"WM" <firstname.lastname@example.org> wrote in message news:email@example.com... > On 15 Jun., 12:26, stevendaryl3...@yahoo.com (Daryl McCullough) wrote: > >> (B) There exists a real number r, >> Forall computable reals r', >> there exists a natural number n >> such that r' and r disagree at the nth decimal place. > > > In what form does r exist, unless it is computable too? >
Of course its computable.
You compute it by changing the nth digit of the nth number on the list to a 7, unless it is already a 7 in which case you make it an 8.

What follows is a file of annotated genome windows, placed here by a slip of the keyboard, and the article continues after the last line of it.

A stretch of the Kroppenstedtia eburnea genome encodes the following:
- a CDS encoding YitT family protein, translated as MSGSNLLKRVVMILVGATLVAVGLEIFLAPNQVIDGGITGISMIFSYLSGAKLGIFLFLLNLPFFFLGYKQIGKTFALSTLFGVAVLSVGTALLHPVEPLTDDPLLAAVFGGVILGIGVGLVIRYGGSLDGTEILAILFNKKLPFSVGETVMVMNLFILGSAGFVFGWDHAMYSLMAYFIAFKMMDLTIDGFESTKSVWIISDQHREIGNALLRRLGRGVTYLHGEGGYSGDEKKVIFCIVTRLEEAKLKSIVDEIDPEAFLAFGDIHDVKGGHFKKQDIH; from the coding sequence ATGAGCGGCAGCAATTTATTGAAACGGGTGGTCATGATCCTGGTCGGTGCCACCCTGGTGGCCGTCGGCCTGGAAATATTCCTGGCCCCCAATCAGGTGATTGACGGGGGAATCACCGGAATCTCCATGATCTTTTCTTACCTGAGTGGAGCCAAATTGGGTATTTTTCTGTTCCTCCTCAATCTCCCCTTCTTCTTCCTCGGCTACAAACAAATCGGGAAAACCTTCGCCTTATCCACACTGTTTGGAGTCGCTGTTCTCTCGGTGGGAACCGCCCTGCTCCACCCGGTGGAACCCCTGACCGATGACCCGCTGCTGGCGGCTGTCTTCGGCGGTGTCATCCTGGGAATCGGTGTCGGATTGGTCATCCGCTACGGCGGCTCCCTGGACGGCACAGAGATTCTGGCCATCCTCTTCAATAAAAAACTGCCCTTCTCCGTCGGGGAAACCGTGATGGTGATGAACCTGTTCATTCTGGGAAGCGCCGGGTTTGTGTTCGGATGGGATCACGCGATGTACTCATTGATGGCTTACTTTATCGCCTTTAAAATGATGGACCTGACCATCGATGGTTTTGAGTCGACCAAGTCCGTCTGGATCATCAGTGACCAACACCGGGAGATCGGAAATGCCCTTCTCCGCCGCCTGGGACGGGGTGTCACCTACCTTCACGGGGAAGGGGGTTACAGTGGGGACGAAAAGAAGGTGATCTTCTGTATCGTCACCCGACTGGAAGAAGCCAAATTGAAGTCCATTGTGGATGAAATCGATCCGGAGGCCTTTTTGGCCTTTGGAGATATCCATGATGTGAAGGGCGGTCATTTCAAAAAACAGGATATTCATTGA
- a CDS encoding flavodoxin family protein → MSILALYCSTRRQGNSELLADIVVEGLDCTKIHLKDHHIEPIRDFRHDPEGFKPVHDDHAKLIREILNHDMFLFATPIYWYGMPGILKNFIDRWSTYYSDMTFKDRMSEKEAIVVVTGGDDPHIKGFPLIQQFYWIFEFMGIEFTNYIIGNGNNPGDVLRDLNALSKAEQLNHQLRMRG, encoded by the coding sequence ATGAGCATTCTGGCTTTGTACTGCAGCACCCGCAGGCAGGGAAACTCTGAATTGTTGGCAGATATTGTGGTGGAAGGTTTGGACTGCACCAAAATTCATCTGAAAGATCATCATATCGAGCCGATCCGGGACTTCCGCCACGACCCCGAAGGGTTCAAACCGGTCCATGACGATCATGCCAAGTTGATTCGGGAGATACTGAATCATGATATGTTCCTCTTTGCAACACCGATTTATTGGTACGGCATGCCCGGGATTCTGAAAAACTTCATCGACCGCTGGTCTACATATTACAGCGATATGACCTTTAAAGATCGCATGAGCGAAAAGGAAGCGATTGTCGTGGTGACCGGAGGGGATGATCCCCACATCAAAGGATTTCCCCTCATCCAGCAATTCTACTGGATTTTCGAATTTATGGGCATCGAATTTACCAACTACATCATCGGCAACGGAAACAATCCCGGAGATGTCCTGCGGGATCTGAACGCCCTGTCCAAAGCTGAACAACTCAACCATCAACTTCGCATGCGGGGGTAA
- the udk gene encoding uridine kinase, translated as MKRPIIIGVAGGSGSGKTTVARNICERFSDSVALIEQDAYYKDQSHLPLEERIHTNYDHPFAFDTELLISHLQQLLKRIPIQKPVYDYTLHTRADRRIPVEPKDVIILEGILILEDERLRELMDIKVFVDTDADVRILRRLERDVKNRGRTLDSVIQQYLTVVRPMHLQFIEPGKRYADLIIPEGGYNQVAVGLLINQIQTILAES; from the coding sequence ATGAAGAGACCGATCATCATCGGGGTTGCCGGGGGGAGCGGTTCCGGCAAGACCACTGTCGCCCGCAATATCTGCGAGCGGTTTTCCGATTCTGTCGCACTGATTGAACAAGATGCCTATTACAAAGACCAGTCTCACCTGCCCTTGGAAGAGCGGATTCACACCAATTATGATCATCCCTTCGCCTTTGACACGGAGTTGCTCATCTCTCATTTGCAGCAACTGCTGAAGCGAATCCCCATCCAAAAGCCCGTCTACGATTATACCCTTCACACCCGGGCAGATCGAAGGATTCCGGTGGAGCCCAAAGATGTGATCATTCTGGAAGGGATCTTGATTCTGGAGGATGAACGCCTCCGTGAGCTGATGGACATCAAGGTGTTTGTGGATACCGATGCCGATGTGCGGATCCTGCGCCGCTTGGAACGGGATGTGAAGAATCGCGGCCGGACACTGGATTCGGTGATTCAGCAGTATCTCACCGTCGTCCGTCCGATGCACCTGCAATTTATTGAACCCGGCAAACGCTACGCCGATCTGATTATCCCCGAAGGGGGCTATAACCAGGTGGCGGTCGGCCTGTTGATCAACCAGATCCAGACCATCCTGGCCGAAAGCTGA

Sounds pretty easy to compute, I would have thought. I reckon I could code it in about 2 minutes.
> But if r is computable, then this theorem shows that the computable > numbers are uncountable. Contradiction. >
> And if r is not computable, then it is impossible to prove > disagreement with any r'. >
Computing the diagonal number is actually very easy.